First, I recommend staying close to the Lord. If you're not, you will be turned this way and that by the ideas of this world, no matter what industry you enter. Get plugged into a Christ-centered, Bible-believing congregation, and make sure you're in a small group of some kind where individuals will hold you up and hold you accountable. If you're near NYC I keep a list of churches we trust at www.RichDrama.com/NYC.
Also be sure that your personal relationship with the Lord is constantly growing. If it's not, it's stagnating or you're moving further from Him. I'm determined to read through the Bible every year. I've written more about that at www.RichDrama.com/BibleReading. Make sure you're spending time in prayer. I always open the day committing the day to the Lord and end praying with my bride, Joyce.
In terms of getting work as an actor I recommend training. I teach acting for film at The Christian Worldview Film Festival Guild (www.ChristianWorldviewFilmFestival.com) in San Antonio, which is also a great place to network! I also teach at The Rocky Mountain Christian Filmmakers Camp (www.ChristianFilmmakersCamp.com), and as I write this we have two openings left.
You may be called to get a degree in acting, either at a conservatory or a college/university. I've performed and/or taught at over 40 (www.RichDrama.com/Schools), so I'd be happy to share my insights about a school you're considering. Contact me through the form below. If you choose a Christian school don't assume you'll naturally grow in your relationship with the Lord. It still takes personal effort and choice no matter what your environment is like. If you choose a secular institute you can be sure your faith will be assaulted. I have a former student who attended Augustine College for a year before entering a secular institute. They prepare you mentally to engage with the secular mindset. InterVarsity and Cru have a presence on many campuses, and if you're called to an Ivy League School, check out Christian Union. I spoke at an event they held near Harvard, and I was seriously impressed: www.RichDrama.com/IvyLeague.
Stay busy. When I first moved to NYC I was waiting on line for tickets to Shakespeare in the Park, and the fellow ahead of me was an actor who had been in an impressive number of projects. He said, "Whenever you're not working, someone else is." Training will only take you so far. You need put it to use. Don't wait for someone to find you. Make things happen. Write and perform sketches or short films for your church and/or the internet.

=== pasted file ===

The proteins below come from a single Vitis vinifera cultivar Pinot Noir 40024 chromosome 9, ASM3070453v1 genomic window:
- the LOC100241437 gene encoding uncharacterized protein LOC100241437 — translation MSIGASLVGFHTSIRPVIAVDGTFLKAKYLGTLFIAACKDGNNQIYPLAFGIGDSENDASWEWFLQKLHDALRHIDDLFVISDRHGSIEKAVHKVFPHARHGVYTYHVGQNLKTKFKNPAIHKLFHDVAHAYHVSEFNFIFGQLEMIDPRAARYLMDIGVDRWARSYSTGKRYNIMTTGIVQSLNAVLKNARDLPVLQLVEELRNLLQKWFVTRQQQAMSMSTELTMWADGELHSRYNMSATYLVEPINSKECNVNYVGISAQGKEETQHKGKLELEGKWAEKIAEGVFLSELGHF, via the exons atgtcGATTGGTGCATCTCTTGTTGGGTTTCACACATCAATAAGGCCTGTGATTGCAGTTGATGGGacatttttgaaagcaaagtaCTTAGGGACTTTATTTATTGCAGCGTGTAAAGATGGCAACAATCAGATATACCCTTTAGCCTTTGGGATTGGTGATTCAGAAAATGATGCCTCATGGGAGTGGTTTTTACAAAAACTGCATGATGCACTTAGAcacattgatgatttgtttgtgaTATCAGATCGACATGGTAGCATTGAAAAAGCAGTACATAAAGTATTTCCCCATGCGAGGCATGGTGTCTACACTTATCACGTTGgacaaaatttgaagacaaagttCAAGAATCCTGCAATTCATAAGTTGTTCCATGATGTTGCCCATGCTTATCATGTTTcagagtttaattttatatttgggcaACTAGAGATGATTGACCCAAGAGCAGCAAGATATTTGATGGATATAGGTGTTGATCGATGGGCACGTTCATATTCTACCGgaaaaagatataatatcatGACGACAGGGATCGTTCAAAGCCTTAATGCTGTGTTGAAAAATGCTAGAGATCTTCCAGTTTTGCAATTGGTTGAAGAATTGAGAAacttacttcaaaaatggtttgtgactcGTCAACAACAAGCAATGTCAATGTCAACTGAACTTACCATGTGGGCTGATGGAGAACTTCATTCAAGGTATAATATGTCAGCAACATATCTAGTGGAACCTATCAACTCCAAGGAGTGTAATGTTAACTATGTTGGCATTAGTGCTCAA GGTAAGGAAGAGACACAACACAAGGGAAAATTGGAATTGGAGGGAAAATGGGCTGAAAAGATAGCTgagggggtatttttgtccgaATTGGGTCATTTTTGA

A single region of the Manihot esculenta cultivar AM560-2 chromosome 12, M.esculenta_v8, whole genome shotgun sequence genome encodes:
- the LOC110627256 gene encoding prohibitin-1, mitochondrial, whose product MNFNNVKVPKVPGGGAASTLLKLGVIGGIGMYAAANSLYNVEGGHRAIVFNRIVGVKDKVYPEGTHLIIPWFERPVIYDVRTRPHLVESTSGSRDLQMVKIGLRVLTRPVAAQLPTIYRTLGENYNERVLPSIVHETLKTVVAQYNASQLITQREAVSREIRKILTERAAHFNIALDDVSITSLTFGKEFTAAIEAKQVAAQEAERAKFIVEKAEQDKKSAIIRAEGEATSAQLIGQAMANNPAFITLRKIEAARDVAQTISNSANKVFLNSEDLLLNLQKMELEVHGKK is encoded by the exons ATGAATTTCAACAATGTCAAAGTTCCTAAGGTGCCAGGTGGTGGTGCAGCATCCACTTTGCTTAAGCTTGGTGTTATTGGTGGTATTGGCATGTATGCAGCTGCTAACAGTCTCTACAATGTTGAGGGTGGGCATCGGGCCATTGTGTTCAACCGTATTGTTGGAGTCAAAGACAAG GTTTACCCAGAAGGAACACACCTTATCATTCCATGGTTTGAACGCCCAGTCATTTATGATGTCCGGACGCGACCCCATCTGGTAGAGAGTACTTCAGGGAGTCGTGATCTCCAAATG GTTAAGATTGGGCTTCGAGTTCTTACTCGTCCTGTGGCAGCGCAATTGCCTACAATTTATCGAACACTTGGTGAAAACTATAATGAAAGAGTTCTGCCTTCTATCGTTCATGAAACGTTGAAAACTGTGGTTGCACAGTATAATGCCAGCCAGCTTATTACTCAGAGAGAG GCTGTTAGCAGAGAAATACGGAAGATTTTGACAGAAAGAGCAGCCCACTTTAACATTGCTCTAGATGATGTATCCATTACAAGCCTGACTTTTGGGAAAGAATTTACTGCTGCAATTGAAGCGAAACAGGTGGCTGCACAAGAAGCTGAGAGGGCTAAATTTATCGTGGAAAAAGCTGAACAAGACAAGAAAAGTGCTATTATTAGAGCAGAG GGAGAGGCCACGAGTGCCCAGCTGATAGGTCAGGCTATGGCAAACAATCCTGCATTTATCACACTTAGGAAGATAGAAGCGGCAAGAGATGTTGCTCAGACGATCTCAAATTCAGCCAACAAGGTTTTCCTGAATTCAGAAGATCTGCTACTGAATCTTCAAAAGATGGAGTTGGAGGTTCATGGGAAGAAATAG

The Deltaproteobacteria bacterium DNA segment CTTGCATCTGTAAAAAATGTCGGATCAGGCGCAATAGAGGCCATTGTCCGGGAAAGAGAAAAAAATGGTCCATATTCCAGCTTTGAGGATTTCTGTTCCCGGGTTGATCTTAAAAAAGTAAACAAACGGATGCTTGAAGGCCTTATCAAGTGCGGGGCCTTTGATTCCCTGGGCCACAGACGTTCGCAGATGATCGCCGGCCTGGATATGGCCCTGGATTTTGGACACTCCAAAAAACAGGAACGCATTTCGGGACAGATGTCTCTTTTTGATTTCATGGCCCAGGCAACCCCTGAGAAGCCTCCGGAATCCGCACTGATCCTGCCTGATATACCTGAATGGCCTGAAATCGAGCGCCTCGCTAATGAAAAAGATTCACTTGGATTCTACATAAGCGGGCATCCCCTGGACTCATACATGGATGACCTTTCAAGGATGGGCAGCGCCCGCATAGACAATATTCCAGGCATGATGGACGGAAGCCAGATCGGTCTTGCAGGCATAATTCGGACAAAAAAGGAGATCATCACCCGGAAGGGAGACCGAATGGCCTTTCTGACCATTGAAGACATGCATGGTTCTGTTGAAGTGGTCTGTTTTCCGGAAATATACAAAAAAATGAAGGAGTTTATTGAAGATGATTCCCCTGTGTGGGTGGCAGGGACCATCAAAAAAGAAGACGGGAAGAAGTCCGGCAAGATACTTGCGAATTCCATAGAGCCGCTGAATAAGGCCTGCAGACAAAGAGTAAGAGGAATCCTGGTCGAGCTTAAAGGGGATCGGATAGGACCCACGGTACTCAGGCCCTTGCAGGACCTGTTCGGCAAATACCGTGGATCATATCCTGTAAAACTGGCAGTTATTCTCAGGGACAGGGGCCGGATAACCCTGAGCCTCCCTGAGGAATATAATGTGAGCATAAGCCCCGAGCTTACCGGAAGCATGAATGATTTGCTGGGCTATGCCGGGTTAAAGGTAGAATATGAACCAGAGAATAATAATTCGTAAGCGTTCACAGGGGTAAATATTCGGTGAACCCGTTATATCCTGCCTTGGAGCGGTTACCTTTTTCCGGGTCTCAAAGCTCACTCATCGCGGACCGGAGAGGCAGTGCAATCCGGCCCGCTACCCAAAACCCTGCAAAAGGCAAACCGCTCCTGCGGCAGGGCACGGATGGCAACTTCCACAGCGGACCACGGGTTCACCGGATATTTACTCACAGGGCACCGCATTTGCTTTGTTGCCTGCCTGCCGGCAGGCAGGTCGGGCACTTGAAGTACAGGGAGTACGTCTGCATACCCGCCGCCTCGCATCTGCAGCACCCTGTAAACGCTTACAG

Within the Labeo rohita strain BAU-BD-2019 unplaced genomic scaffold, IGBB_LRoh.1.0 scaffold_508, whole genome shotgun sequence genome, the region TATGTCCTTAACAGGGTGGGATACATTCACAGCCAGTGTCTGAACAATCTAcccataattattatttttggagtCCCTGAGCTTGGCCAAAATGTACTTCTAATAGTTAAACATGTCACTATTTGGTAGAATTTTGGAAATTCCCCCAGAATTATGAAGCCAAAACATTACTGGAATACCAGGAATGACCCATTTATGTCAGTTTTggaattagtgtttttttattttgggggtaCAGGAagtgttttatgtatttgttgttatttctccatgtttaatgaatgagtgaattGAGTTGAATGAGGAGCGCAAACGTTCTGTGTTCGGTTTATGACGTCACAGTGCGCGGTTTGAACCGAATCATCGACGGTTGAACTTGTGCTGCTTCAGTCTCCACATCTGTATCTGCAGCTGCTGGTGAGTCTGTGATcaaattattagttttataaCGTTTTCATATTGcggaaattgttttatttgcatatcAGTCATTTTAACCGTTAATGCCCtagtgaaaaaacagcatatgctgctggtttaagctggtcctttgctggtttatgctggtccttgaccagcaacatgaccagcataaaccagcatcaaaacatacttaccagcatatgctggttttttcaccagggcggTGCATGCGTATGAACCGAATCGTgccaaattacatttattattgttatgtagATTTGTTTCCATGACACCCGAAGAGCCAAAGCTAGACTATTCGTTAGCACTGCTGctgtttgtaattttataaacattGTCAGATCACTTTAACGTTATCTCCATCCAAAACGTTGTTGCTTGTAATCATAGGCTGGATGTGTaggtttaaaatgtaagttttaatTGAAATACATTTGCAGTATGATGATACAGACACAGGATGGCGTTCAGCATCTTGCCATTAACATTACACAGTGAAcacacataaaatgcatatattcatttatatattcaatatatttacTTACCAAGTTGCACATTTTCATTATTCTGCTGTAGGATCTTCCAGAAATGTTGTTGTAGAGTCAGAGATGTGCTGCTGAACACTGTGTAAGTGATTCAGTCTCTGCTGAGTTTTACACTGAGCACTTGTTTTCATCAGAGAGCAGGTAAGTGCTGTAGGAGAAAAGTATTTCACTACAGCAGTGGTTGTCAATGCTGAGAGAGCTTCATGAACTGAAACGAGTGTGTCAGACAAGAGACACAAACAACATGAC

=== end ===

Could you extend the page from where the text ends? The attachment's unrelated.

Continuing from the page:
Get a great headshot and résumé. It's important to do this right. Here's an article I recommend: How to Format Your Acting Résumé and Headshots.
Create an account at www.ActorsAccess.com. It's free, but until you have an agent you'll need to submit yourself, which is $2 per submission, or they have an annual fee. You can plug in your location and a number of identifiers, and you'll get regular emails with casting notices that match your criterion. There's no checkbox for "Christian actor," so be warned. Do you due diligence and seek the Lord's peace for every project.
About half of the films in which I've been cast I've heard about through Facebook. Scroll through my Groups and join the ones that may help you discover casting calls.
Consider getting coached for your auditions. Patricia Mauceri, Michael Joiner and Rebekah Cook all offer Skype coaching.
Even if it's a Christian project you'll still want to do your due diligence and seek the Lord's peace because there may be elements in the film you don't feel comfortable supporting.
In My Utmost for His Highest Oswald Chambers says, "Whenever there are competing concerns in your life, be sure you always put your relationship to God first." It may sound impossible to make a career in acting when there are so many projects out there that are propaganda for worldly wisdom. But I've been able to make a 20-year career in acting and applying acting concepts to the business world, and I've done my best to honor the Lord with all of my choices. I do a one-man play on John Woolman, who spoke against slavery a century before the Emancipation Proclamation. He was speaking to Quakers who owned slaves, but I think his words are just as true for Christians striving to honor the Lord with their skills: "The case is difficult to some who have slaves, but if such set aside all self-interest, and come to be weaned from the desire of getting estates, or even from holding them together, when truth requires the contrary, I believe way will so open that they will know how to steer through those difficulties." I've found the Lord faithful to provide for two decades, despite the narrow path I've chosen.
All the Best!